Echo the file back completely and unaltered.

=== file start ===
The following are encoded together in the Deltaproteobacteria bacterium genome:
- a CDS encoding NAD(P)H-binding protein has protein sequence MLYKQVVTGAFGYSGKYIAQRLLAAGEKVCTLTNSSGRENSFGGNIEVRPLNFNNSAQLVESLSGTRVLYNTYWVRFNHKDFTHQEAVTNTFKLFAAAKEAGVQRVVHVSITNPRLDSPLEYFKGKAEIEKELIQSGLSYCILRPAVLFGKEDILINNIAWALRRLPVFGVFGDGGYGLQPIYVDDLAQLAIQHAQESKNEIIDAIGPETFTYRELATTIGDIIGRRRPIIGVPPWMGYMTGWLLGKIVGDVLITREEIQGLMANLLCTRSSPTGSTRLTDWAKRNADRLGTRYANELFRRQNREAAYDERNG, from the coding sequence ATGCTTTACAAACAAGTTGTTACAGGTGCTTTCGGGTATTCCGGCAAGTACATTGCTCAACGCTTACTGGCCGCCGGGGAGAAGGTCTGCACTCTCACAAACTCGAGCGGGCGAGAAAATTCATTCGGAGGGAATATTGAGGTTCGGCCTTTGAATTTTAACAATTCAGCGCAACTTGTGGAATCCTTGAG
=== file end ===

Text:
The following are encoded together in the Deltaproteobacteria bacterium genome:
- a CDS encoding NAD(P)H-binding protein has protein sequence MLYKQVVTGAFGYSGKYIAQRLLAAGEKVCTLTNSSGRENSFGGNIEVRPLNFNNSAQLVESLSGTRVLYNTYWVRFNHKDFTHQEAVTNTFKLFAAAKEAGVQRVVHVSITNPRLDSPLEYFKGKAEIEKELIQSGLSYCILRPAVLFGKEDILINNIAWALRRLPVFGVFGDGGYGLQPIYVDDLAQLAIQHAQESKNEIIDAIGPETFTYRELATTIGDIIGRRRPIIGVPPWMGYMTGWLLGKIVGDVLITREEIQGLMANLLCTRSSPTGSTRLTDWAKRNADRLGTRYANELFRRQNREAAYDERNG, from the coding sequence ATGCTTTACAAACAAGTTGTTACAGGTGCTTTCGGGTATTCCGGCAAGTACATTGCTCAACGCTTACTGGCCGCCGGGGAGAAGGTCTGCACTCTCACAAACTCGAGCGGGCGAGAAAATTCATTCGGAGGGAATATTGAGGTTCGGCCTTTGAATTTTAACAATTCAGCGCAACTTGTGGAATCCTTGAG